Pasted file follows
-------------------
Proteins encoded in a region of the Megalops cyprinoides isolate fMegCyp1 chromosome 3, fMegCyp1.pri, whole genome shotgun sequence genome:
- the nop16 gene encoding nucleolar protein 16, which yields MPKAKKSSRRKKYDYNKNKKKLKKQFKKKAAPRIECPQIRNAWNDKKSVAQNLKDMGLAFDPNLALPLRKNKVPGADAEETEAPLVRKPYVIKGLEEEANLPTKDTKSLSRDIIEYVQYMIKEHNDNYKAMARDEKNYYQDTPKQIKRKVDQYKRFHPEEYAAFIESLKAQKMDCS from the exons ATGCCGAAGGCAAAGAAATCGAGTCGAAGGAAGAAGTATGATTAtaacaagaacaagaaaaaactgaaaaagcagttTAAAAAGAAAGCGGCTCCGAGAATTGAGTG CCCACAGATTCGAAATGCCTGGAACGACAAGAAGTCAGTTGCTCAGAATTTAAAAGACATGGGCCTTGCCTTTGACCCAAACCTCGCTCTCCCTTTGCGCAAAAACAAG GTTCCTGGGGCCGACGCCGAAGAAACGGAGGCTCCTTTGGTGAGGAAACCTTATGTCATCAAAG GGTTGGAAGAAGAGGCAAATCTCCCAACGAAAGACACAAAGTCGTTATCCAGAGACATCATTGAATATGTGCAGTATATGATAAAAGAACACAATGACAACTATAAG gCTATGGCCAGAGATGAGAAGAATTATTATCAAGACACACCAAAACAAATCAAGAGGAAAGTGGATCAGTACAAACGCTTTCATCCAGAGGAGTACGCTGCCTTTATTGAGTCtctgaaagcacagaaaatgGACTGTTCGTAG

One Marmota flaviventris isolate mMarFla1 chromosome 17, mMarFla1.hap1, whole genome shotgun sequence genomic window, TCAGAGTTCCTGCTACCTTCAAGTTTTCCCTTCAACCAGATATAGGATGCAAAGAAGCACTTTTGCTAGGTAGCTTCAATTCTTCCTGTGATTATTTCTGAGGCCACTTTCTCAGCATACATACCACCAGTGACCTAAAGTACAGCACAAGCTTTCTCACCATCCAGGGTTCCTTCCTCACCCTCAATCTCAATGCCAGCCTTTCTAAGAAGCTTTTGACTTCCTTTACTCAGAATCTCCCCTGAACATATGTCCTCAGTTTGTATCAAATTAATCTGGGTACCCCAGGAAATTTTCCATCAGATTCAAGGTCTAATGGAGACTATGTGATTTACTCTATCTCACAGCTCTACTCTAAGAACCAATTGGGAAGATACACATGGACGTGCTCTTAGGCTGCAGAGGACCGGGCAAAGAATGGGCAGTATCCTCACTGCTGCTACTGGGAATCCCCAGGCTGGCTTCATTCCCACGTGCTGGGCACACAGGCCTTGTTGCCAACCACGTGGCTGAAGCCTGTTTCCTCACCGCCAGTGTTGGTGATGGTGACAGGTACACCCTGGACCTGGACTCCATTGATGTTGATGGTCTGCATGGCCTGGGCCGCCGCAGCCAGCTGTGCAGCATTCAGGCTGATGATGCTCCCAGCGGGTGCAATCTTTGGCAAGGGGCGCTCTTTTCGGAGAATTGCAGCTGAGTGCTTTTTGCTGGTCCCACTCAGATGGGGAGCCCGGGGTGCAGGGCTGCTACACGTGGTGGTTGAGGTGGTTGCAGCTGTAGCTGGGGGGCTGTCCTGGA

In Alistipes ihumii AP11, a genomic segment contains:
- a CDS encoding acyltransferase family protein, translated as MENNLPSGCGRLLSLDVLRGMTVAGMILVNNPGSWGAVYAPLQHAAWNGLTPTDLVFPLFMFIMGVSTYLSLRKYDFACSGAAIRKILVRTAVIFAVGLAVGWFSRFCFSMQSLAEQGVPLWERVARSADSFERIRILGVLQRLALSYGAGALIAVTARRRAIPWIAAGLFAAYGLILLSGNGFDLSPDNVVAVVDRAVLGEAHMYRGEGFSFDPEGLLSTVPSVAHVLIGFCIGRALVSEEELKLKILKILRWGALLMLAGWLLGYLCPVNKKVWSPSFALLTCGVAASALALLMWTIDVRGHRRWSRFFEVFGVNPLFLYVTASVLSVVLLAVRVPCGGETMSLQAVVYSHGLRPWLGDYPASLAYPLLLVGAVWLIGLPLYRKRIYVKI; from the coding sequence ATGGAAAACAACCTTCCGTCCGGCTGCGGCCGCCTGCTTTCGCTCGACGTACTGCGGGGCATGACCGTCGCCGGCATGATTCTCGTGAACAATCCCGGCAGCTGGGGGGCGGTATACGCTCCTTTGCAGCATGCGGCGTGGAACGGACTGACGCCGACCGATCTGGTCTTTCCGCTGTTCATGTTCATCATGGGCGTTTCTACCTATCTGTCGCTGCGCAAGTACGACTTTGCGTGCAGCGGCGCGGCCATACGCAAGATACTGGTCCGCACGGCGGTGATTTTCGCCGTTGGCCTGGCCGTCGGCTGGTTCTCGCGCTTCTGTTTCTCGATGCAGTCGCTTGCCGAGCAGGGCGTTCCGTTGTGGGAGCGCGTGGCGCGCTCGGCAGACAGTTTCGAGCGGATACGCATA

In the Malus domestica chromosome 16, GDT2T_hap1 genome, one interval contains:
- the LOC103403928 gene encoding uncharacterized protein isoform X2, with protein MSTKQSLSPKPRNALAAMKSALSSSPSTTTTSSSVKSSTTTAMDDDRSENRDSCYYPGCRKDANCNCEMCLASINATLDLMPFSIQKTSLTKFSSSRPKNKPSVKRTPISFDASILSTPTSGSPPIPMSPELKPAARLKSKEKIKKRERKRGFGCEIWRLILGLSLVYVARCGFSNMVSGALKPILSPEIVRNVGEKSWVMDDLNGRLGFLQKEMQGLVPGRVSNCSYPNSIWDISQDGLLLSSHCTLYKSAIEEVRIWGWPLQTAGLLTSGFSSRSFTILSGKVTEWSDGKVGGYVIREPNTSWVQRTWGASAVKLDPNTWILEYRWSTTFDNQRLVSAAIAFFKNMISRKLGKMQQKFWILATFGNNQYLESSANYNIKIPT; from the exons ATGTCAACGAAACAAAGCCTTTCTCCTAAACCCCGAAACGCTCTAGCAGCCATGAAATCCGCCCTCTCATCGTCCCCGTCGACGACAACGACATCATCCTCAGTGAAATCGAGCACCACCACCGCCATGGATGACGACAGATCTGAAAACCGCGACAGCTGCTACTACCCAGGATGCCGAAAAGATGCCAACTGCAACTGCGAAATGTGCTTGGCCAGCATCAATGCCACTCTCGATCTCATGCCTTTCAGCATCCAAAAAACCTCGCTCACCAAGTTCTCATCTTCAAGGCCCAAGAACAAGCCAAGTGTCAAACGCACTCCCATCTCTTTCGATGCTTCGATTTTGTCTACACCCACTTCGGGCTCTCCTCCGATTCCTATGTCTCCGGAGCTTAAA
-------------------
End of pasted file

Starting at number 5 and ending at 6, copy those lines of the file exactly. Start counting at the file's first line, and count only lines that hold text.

- a CDS encoding acyltransferase family protein, translated as MENNLPSGCGRLLSLDVLRGMTVAGMILVNNPGSWGAVYAPLQHAAWNGLTPTDLVFPLFMFIMGVSTYLSLRKYDFACSGAAIRKILVRTAVIFAVGLAVGWFSRFCFSMQSLAEQGVPLWERVARSADSFERIRILGVLQRLALSYGAGALIAVTARRRAIPWIAAGLFAAYGLILLSGNGFDLSPDNVVAVVDRAVLGEAHMYRGEGFSFDPEGLLSTVPSVAHVLIGFCIGRALVSEEELKLKILKILRWGALLMLAGWLLGYLCPVNKKVWSPSFALLTCGVAASALALLMWTIDVRGHRRWSRFFEVFGVNPLFLYVTASVLSVVLLAVRVPCGGETMSLQAVVYSHGLRPWLGDYPASLAYPLLLVGAVWLIGLPLYRKRIYVKI; from the coding sequence ATGGAAAACAACCTTCCGTCCGGCTGCGGCCGCCTGCTTTCGCTCGACGTACTGCGGGGCATGACCGTCGCCGGCATGATTCTCGTGAACAATCCCGGCAGCTGGGGGGCGGTATACGCTCCTTTGCAGCATGCGGCGTGGAACGGACTGACGCCGACCGATCTGGTCTTTCCGCTGTTCATGTTCATCATGGGCGTTTCTACCTATCTGTCGCTGCGCAAGTACGACTTTGCGTGCAGCGGCGCGGCCATACGCAAGATACTGGTCCGCACGGCGGTGATTTTCGCCGTTGGCCTGGCCGTCGGCTGGTTCTCGCGCTTCTGTTTCTCGATGCAGTCGCTTGCCGAGCAGGGCGTTCCGTTGTGGGAGCGCGTGGCGCGCTCGGCAGACAGTTTCGAGCGGATACGCATA

In the Malus domestica chromosome 16, GDT2T_hap1 genome, one interval contains: